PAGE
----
"It's just water being wasted," said Stephens.
Stephens works for the Eastern Municipal Water District. He goes out each day looking for those who are wasting water -- mostly businesses.
"It seems like water travels several hundred miles. It takes days to get here, they purify it, clean it up to the point where we can drink it, and this is what we see," said Stephens as he observed wasted water.
A shopping center in Moreno Valley had lots of water wasted on the driveway and sidewalks. Stephens took a look around and found the source was a single palm tree, which Stephens says is being overwatered.
At another parking lot, there was a Niagara Falls of water waste. The sprinklers in that lot were on at the right time, during the early morning hours. However, there was a lot of runoff. These are the kind of things Stephens is looking out for.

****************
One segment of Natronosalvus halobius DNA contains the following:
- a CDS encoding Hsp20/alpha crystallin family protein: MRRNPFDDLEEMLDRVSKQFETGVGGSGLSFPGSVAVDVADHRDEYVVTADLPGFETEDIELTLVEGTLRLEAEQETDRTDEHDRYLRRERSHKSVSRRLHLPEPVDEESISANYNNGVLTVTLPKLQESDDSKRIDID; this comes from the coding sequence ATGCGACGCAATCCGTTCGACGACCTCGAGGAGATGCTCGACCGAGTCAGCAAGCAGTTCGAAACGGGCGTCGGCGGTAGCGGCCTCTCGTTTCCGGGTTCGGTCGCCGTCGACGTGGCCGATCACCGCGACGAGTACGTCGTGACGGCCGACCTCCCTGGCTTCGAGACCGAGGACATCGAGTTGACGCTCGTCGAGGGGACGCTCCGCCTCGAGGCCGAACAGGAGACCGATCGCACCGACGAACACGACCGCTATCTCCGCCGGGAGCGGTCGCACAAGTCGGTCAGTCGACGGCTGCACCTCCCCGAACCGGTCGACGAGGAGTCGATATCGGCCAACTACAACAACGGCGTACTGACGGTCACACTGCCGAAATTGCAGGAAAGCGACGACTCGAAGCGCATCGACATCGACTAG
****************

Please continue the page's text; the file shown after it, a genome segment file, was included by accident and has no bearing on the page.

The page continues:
This water cop is enforcing the law. Wasting water can lead to hefty fines in the Inland Empire. Violators are first issued a warning. However, if you're caught again, that could mean fines up to $300.
"At some point the pocketbook is where it reaches people, so we have to do that," said Randy Record, Eastern Municipal Water District.
Board member Randy Record says a new law started Tuesday. That law allows targeting of individual homeowners for water waste.
"I don't think we have much choice. When it comes to a situation where there's not enough water, we're going to have to decide: Do we want it to run off a landscape that we really can't use? Or, do we want it for our homes and farms? That's a choice we're going to have to make and the public has to be aware of that," said Record.